I have been arguing for five years now that the “colonies” model offered a blueprint for housing development uniquely suited to the needs of Edinburgh in the 21st century.
The original colonies – now all more than 100 years old – combine the density needed for services, transport and community interaction with the aspiration many people have for main doors and a bit of garden.
That’s why I am delighted to see new colony-style housing planned in Edinburgh (News, May 28).
How ironic, however, that such a development is announced at the same time as a planning appeal has been lodged to insert a very large student block right in the midst of existing colony homes on Slateford Road.
City councillors on the planning committee rightly rejected this plan back in March.
Even at this late stage I believe the developer can come up with something which works much more with the grain of what is there.
Gavin Corbett, Green Councillor for Fountainbridge/ Craiglockhart
Revenue ideas are half-baked
NEWS that my favourite steak bakes are to be spared the VAT rise proposed in the UK Budget leaves an unanswered question.
The Government claimed that the imposition of VAT on these products was not about raising revenue, but about “fairness” to the hot food retailers who do have VAT levied on their sales – for example, fish suppers, pizzas or kebabs (although, in fairness, this government has problems understanding the word “fairness”).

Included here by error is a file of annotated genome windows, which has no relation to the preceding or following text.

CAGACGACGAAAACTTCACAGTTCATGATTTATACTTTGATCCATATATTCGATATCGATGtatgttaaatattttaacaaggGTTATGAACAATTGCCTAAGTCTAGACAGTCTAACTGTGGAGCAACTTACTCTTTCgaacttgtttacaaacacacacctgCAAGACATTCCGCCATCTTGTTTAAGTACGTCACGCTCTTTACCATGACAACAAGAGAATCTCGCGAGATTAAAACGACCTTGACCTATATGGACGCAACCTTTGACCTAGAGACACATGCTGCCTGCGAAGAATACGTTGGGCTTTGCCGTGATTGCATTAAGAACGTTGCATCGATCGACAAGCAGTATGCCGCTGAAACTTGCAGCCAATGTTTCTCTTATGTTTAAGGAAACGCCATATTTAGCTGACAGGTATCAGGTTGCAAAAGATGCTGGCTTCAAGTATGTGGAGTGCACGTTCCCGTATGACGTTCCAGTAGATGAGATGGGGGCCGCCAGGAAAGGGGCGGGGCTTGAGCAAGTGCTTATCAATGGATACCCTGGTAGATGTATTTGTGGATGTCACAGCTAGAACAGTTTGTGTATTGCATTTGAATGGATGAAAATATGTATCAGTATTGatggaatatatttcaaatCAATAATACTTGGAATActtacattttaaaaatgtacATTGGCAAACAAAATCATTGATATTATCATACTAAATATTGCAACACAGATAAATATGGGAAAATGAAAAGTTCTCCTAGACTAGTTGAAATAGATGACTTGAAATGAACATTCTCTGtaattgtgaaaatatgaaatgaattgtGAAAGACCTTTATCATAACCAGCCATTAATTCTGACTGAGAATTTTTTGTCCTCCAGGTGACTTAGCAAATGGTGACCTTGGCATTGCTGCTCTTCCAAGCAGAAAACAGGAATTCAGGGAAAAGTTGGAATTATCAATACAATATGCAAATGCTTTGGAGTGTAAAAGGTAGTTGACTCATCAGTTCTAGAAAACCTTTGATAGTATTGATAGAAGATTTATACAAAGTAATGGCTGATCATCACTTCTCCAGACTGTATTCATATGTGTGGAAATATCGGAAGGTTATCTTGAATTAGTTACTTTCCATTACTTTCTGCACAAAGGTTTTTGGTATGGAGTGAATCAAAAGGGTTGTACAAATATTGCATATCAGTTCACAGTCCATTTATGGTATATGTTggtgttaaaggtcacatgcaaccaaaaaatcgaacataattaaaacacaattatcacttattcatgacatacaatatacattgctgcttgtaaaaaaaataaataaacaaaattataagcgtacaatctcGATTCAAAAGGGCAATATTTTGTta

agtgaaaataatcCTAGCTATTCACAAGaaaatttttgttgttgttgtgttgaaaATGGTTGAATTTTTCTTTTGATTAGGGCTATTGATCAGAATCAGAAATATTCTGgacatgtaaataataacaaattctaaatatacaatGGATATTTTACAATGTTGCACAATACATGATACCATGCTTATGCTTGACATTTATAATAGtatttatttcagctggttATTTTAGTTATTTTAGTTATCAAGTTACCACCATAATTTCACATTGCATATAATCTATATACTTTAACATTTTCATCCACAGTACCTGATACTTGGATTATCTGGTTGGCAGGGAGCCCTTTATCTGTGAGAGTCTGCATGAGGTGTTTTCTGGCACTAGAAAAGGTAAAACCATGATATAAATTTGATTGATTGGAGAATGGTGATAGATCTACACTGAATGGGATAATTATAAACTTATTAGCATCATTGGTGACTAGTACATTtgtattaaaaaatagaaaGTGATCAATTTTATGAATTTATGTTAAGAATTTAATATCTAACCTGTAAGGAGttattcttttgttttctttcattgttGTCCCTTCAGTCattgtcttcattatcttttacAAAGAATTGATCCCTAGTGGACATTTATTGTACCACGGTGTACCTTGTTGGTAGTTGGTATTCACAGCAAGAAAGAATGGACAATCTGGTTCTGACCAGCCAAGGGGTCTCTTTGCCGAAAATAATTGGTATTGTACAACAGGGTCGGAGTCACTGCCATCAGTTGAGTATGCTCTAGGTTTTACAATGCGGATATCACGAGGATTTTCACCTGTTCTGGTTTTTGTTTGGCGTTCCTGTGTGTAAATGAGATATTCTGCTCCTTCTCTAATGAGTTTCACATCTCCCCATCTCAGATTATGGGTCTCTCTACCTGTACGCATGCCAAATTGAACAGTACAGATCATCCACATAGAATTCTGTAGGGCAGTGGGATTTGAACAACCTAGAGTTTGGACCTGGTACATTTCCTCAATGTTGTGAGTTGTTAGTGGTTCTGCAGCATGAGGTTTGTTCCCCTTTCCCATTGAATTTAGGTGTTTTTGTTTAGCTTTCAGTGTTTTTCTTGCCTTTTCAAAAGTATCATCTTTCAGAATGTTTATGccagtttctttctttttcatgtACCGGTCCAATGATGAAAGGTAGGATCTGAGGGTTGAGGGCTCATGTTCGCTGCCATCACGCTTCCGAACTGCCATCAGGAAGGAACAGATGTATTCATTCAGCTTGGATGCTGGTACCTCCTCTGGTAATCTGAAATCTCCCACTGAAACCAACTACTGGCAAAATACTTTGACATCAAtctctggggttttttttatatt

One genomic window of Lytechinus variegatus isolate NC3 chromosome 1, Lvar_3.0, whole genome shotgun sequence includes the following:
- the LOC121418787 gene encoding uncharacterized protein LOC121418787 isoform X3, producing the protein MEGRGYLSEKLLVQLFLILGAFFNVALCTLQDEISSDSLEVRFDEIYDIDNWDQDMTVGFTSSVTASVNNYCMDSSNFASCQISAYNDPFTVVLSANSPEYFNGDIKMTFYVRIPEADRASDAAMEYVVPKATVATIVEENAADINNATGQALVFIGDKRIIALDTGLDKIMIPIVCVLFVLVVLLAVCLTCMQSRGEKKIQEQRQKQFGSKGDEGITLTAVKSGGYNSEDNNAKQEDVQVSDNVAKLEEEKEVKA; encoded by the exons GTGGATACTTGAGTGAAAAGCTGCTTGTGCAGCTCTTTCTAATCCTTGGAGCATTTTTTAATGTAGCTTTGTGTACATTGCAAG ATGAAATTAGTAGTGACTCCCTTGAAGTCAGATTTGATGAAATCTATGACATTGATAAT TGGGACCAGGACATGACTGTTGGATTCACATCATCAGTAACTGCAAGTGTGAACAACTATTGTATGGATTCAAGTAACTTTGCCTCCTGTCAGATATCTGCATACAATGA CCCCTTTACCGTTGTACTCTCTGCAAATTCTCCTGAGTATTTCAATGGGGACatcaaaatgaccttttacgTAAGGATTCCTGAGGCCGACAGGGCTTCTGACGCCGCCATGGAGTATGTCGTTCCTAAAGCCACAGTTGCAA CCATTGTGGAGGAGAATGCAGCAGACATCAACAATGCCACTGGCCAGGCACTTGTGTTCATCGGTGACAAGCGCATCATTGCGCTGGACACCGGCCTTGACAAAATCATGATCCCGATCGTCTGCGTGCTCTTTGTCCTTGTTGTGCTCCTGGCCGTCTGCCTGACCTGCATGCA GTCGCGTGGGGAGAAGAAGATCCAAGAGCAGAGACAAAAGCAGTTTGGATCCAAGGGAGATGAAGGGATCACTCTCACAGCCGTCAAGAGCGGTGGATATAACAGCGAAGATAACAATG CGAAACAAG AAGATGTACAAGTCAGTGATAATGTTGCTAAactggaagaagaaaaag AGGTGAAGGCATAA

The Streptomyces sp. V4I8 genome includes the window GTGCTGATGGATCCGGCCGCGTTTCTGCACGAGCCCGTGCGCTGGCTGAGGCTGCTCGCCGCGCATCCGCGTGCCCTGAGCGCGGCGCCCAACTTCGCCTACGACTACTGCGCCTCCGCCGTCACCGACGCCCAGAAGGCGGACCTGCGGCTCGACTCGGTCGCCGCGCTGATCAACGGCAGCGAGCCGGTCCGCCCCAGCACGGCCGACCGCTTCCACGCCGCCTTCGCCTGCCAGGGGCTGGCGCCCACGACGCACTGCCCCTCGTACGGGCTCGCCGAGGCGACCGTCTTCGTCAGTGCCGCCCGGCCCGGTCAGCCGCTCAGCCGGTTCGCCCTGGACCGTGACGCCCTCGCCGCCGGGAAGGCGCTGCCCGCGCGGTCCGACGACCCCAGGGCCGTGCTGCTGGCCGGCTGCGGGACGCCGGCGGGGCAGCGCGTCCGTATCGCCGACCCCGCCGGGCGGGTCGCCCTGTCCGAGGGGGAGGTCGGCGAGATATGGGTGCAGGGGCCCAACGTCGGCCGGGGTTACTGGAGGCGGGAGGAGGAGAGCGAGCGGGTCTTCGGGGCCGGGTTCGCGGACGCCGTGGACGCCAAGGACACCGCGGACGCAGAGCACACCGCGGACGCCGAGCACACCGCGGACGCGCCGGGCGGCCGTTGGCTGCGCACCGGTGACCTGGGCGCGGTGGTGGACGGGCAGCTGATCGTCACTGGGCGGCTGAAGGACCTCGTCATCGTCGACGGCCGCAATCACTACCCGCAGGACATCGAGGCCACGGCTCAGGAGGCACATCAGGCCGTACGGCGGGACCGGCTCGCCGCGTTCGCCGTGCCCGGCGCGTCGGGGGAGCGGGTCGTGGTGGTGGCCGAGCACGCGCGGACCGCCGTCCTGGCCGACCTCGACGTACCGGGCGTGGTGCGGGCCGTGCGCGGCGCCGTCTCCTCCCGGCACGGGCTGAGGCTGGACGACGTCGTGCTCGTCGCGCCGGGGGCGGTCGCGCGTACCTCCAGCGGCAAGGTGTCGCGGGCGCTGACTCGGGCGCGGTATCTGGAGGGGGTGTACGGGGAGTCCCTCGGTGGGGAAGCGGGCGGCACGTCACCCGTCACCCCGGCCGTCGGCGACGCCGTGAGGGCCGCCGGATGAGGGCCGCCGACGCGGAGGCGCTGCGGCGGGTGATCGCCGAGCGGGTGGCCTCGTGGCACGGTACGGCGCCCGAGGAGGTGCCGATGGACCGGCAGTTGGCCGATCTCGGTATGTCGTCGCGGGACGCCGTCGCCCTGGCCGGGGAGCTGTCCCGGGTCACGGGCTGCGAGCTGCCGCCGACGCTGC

Why should one retailer pay VAT on ready-to-eat hot food, and not another, they asked.
Having U-turned on taxing the high street baker’s hot offerings, the only way to provide a level playing field for the chippie and kebab shop – the alleged purpose of the change in the first place – would be to exempt them from VAT on their sales as well.
I can’t imagine how the Government will recoup the revenue loss it will thereby incur, but you can be sure it won’t be by putting up income tax for millionaires.
Watch out for the next new tax coming your way.
David Fiddimore, Nether Craigwell, Calton Road, Edinburgh
Greens bring a fresh approach
IT’S good now to have a group of six Scottish Green Party councillors on Edinburgh City Council.
I could not vote for the Greens in parliamentary elections because of their support for separatism, but on most other matters they bring a welcome fresh perspective to the work of the council where the sometimes stale policies of the older parties seem too often to prevail.
Norman Bonney, Palmerston Place, Edinburgh
Huge irony of SNP’s backers
THE irony of two American actors, who gave up their British citizenship to live in America and pay no taxes in Britain, telling us they want Scotland to break away from the rest of the UK is truly amazing.
Perhaps they might try to remember the old American phrase in reverse, no representation without taxation.
Mr Cumming tried to get round this by saying he would buy a flat in Scotland. But that does not entitle him to a vote – or does it under the SNP?
The sooner the electoral commission is in charge of this referendum and not the SNP the better.
Michelle Smythe, Dalry Road, Edinburgh
Enthusiasm for ‘Yes’ vote is high
PETER Siosal (Letters, May 28) can’t have many friends if he doesn’t know anyone who thinks Scotland should become a normal independent country just like Norway or the other progressive Scandinavian countries that have the best standards of living in the world.
Many of my friends were unable to get seats at the Yes Scotland launch as the 700 places were snapped up within hours of release, which illustrates there is great enthusiasm in Edinburgh for the people of Scotland to be in charge of Scotland’s future.
Janice Thompson, Walter Scott Avenue, Edinburgh